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Arch Biochem Biophys. 1996 Jun 15;330(2):430-4.

Fatty acid amide biosynthesis: a possible new role for peptidylglycine alpha-amidating enzyme and acyl-coenzyme A: glycine N-acyltransferase.

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Department of Chemistry and Biochemistry, Duquesne University, Pittsburgh, PA 15282, USA.


Fatty acid primary amides have recently been recognized as mammalian hormones [Cravatt et al. (1995) Science 268, 1506-1509]. The route to their biosynthesis is unknown. Many mammalian peptide hormones also possess a C-terminal alpha-amide moiety that arises from the posttranslational oxidative cleavage of a C-terminal glycine-extended precursor. The enzyme that catalyzes this reaction is peptidylglycine alpha-amidating enzyme, which is known to preferentially amidate peptide substrates containing a penultimate, hydrophobic amino acid [Tamburini et al. (1990) Int. J. Pept. Protein Res. 35, 153-156]. We show that N-myristoylglycine is a substrate for peptidylglycine alpha-amidating enzyme with a (V/K)app that is 55 +/- 4% of the value measured for D-Tyr-Val-Gly. N-Fatty acylglycines are enzymatically produced in mammals from fatty acyl-coenzyme A (CoAs) and glycine by acyl-CoA:glycine N-acyltransferase. The sequential actions of acyl-CoA:glycine N-acyltransferase and peptidyl-glycine alpha-amidating enzyme would lead to the biosynthesis of fatty acid amides.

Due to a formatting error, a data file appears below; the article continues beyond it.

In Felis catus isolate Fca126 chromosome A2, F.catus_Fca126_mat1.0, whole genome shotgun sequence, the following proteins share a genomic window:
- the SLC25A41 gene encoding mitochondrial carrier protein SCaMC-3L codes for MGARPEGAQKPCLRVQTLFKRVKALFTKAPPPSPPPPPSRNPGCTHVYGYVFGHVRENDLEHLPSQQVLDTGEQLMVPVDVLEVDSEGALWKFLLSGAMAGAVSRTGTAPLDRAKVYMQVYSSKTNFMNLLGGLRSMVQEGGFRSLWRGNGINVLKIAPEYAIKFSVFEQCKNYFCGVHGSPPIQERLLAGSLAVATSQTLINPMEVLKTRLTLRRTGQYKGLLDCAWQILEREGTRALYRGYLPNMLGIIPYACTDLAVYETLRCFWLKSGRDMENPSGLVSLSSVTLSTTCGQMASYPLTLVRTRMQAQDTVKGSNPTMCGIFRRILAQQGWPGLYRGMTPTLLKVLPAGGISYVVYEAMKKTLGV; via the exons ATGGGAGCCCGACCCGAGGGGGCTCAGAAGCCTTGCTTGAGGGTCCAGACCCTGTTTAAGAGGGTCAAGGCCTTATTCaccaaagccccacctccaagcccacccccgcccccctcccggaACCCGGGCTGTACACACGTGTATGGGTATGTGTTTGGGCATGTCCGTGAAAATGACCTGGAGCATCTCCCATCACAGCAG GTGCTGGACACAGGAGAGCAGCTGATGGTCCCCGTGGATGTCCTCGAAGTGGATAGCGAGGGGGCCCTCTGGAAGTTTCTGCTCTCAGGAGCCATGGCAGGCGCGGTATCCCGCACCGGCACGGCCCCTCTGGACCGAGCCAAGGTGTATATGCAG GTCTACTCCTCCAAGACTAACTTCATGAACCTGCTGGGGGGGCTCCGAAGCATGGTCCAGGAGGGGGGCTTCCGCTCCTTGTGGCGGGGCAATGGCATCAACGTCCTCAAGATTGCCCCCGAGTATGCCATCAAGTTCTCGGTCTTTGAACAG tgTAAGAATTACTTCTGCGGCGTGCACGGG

[Indexed for MEDLINE]

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